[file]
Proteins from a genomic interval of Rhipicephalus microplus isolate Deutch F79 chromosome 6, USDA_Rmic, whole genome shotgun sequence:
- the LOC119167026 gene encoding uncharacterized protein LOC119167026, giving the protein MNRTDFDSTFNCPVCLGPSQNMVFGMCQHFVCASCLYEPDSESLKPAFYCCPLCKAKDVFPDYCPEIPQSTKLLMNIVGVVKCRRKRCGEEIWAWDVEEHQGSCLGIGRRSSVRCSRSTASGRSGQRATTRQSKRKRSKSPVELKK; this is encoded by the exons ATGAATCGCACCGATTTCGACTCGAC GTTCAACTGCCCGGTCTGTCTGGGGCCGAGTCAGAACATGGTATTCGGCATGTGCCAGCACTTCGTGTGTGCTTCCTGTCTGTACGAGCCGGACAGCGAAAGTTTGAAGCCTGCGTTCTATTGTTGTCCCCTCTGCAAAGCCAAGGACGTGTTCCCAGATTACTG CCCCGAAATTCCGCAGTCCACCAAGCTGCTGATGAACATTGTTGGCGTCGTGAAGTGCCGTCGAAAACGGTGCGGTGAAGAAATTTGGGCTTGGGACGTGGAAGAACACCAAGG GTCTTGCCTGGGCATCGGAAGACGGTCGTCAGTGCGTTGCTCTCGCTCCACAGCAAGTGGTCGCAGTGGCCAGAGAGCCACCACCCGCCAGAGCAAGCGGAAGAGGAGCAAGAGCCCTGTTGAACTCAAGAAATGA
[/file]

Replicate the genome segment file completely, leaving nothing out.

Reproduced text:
Proteins from a genomic interval of Rhipicephalus microplus isolate Deutch F79 chromosome 6, USDA_Rmic, whole genome shotgun sequence:
- the LOC119167026 gene encoding uncharacterized protein LOC119167026, giving the protein MNRTDFDSTFNCPVCLGPSQNMVFGMCQHFVCASCLYEPDSESLKPAFYCCPLCKAKDVFPDYCPEIPQSTKLLMNIVGVVKCRRKRCGEEIWAWDVEEHQGSCLGIGRRSSVRCSRSTASGRSGQRATTRQSKRKRSKSPVELKK; this is encoded by the exons ATGAATCGCACCGATTTCGACTCGAC GTTCAACTGCCCGGTCTGTCTGGGGCCGAGTCAGAACATGGTATTCGGCATGTGCCAGCACTTCGTGTGTGCTTCCTGTCTGTACGAGCCGGACAGCGAAAGTTTGAAGCCTGCGTTCTATTGTTGTCCCCTCTGCAAAGCCAAGGACGTGTTCCCAGATTACTG CCCCGAAATTCCGCAGTCCACCAAGCTGCTGATGAACATTGTTGGCGTCGTGAAGTGCCGTCGAAAACGGTGCGGTGAAGAAATTTGGGCTTGGGACGTGGAAGAACACCAAGG GTCTTGCCTGGGCATCGGAAGACGGTCGTCAGTGCGTTGCTCTCGCTCCACAGCAAGTGGTCGCAGTGGCCAGAGAGCCACCACCCGCCAGAGCAAGCGGAAGAGGAGCAAGAGCCCTGTTGAACTCAAGAAATGA